The Art That Saves Us: A Look Back at the Creative Pieces That Have Come Out of Times of Crisis
Throughout history, arts have always been our most favored, if not only, source of soothing. During times of war, famine, pandemics, or any kind of crisis, especially when there isn’t much that we can do, we run to the arts.
There have been several occasions when artists were deeply influenced by a crisis that their countries were facing, resulting in masterpieces with a legacy that has withstood the test of time. And now may be the perfect time for us to turn to the arts once again, just like our ancestors did during times of conflict.
‘Adda al-Nahar’, ‘Daylight Has Come Our Way’ was a song that the late Egyptian Abdel Halim Hafez sang straight after Egypt’s military defeat was announced in 1967. Written by the popular Egyptian poet, Abdel Rahman el-Abnudi, and composed by the talented Baleegh Hamdi, the song reflected the people’s sorrow, using the symbolism of ‘daylight’ and a ‘new morning’, prompting listeners to hold on and stay hopeful.
Nizar Qabbani, one of the greatest love poets of all time, was also inspired by Arab nationalism. Prior to the Arab-Israeli defeat in 1967, Qabbani was a symbol of love and romance. However, the war transformed him and triggered him to write an iconic poem called ‘Hawamish ala Daftar al-Naksa’, or ‘Footnotes to the Book of the Setback’, expressing his frustration at the shocking defeat.
The Algerian War, also called the Algerian Revolution or Algerian War of Independence, which took place from 1954 to 1962, provoked artists, especially poets, across the Arab region to express their anger and grief towards the lives lost and homes destroyed in one of the bloodiest liberation struggles. Some of these poets were Syrian, like Muhammad al-Qasim Hariri, or Iraqi like Badr Shakir al Sayyab, in addition to other Arab poets, who all came together in resistance of French colonization of Algeria.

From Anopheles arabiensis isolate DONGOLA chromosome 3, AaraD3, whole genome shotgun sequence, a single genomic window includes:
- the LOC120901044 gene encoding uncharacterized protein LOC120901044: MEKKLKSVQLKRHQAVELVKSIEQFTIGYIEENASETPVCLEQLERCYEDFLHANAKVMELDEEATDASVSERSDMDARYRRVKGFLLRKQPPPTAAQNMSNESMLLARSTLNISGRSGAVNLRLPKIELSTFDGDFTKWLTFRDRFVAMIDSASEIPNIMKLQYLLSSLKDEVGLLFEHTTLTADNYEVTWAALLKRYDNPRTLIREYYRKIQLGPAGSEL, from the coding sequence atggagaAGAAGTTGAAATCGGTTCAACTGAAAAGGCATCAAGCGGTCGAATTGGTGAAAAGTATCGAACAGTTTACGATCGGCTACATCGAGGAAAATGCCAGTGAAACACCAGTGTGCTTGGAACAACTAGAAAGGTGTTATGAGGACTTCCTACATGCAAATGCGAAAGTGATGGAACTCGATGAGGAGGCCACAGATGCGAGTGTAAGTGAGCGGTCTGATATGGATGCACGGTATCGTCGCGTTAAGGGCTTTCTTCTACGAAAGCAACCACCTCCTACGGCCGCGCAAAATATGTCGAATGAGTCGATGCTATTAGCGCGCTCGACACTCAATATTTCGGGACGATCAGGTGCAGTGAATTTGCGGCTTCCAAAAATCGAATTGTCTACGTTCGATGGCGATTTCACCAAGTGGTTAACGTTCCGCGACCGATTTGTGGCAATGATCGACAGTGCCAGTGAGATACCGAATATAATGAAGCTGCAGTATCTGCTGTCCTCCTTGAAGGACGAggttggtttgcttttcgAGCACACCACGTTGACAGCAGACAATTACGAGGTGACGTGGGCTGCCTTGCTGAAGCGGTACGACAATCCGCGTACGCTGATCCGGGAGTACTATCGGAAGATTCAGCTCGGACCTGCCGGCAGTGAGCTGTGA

Assia Djebar was an Algerian author who, inspired by Algeria’s independence, emerged with the pen-name of Fatima-Zohra Imalayen, and published novels about the experiences of women during the war.
And while we celebrate Arab artists who transformed their agony into beautiful art, we must honor Marcel Khalife, the iconic Lebanese singer and composer. Dreaming of peace, Khalife performed concerts amid the rubble of wrecked buildings in Beirut, during the Lebanese Civil War, which lasted from 1975 to 1990. One of the songs he composed, was called ‘Ya Bahariya Hela Hela’, which he dedicated to Maarouf Saad, said to be the first casualty in the country’s civil war.
The Arab world has, unfortunately, lived through many tragedies, most of which included loss of lives and left entire populations devastated. Yet Arab artists have always been deeply influenced by these crises, creating art and inspiring people for decades to come.
So, instead of pondering over the current situation and these tough days, reflect on the beautiful art that will come out of it.
Art is the voice of voiceless people, it’s an expression of the memories, emotions, fears, and loves of the people. Without it, we would all be lost.